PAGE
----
© Reuters. Why the Yuan Could Break 7 … or 6 … or 8
(Bloomberg Opinion) — Don’t sweat the line-in-the-sand stuff. China’s currency will probably weaken beyond 7 per U.S. dollar because economic conditions warrant it and the policy response encourages it. Even in China, fundamentals can’t be ignored indefinitely.
Despite the parlor game among some market participants about the desire or ability of the People’s Bank of China to keep the yuan above that level, it lacks long-term perspective: China’s growth is slowing and the exchange rate ultimately will reflect that.
As the economy slackens, officials have been easing fiscal and monetary policy. In these circumstances, it’s natural for a currency to soften, as it has in the past year, with a drop approaching 8% versus the dollar. This cooling expansion reflects trends underway long before President Donald Trump took office. The era of double-digit growth is behind China: Its workforce is receding; and authorities have been trying to crack down on excess lending and the debt it racks up. Tariffs imposed by the White House are a further squeeze and sanctions against technology firms have been eroding confidence. I doubt the PBOC is much interested in expending too much more capital fighting this trend. Massaging it? Yes. Making sure things don’t get wild and crazy? You bet.
Since China ended the yuan’s peg to the dollar in 2005, the currency has moved up and down, albeit with the central bank’s blessing. The exchange rate roughly responds to the same kind of economic and financial pressures as other major currencies. Sure, Beijing will nip and tuck monetary policy, prevent capital flight and prevent too much financial dislocation. Verbal broadsides against speculators of the kind delivered over the weekend by Guo Shuqing, the head of China’s banking and insurance regulator, are part of the tool kit. It will be about the velocity of the move below 7 and its timing, not the level itself.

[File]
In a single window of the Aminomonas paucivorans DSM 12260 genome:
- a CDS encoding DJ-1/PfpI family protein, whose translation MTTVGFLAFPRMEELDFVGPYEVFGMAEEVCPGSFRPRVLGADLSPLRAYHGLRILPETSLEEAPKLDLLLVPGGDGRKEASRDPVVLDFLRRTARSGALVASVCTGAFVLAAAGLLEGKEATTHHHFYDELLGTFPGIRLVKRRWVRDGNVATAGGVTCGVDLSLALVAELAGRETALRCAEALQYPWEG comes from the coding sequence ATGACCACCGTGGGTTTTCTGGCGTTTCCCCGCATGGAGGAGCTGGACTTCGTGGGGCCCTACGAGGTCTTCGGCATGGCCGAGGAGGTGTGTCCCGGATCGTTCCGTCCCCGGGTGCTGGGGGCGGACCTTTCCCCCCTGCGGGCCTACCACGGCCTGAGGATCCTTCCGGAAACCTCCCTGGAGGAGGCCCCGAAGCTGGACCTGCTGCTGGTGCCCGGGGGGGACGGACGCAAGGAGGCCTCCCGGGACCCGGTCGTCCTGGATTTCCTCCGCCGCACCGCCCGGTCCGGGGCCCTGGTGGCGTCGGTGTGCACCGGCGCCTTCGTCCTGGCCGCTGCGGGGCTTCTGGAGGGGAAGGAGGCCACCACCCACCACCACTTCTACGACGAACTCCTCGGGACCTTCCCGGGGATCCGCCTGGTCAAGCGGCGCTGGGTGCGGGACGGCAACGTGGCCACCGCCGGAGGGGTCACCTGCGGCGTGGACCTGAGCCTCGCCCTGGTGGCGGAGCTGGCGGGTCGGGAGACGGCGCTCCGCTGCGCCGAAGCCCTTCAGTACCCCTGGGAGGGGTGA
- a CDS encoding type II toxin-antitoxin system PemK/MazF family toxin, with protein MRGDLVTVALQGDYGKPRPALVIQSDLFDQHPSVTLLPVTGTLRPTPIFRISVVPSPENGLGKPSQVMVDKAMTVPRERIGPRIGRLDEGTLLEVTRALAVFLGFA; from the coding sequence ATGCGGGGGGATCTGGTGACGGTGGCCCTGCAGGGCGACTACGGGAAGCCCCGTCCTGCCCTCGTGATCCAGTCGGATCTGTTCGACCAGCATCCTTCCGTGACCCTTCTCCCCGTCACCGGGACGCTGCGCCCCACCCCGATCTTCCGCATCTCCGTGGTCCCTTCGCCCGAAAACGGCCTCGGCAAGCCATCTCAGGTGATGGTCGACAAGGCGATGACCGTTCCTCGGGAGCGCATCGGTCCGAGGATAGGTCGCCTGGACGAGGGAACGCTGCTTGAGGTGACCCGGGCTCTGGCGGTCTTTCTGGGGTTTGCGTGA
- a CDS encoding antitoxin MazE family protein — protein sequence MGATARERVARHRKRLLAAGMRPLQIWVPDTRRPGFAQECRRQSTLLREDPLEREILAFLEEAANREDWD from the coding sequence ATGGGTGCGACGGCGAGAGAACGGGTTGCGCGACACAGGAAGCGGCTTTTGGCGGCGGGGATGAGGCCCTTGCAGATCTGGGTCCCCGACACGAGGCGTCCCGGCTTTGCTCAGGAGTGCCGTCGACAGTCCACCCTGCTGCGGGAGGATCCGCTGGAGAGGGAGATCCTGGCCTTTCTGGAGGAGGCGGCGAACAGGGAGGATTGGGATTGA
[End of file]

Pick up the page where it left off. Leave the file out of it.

This isn’t to trivialize the issues at stake. The Chinese state plays a much bigger role in commerce and markets than in Europe or Japan.(1) A freely traded yuan, in the manner of the euro or yen, is a pipe dream for now. (Even for these currencies, big, round numbers have come and gone. In Japan, 100 yen per dollar was once the line in the sand, and I remember when $1.20 per euro, and even $1.40, was a big deal.)
Fretting about how Trump might respond is also fruitless: China will get abuse whatever it does. Being branded a currency manipulator in the Treasury’s semi-annual report is hardly more consequential than tariffs and punitive steps against Huawei Technologies Co.
When I sent a Bloomberg News headline on July 21, 2005 that China ended its peg, people were so caught up in its prospects for appreciating that they overlooked the fact it could weaken, too. The mantra from the U.S. and its allies, as well as many investors, was that flexibility is good because China can respond more easily to shifts in its economy.
Flexibility, in truth, was code for the yuan moving only one way: stronger. In theory, that would chip away at the competitive advantage of Chinese industry, though officials were loath to say so explicitly. Now, almost a decade and a half later, flexibility means letting the yuan weaken.
China was right then to go with the flow, albeit with some fits and starts. It would be right now, too. Flexibility covers all manner of sins.
(1) Japan used to intervene frequently in the market to cushion swings in the yen, but has been largely absent the past decade. For most of the euro’s life,ECB action has been virtually non-existent.
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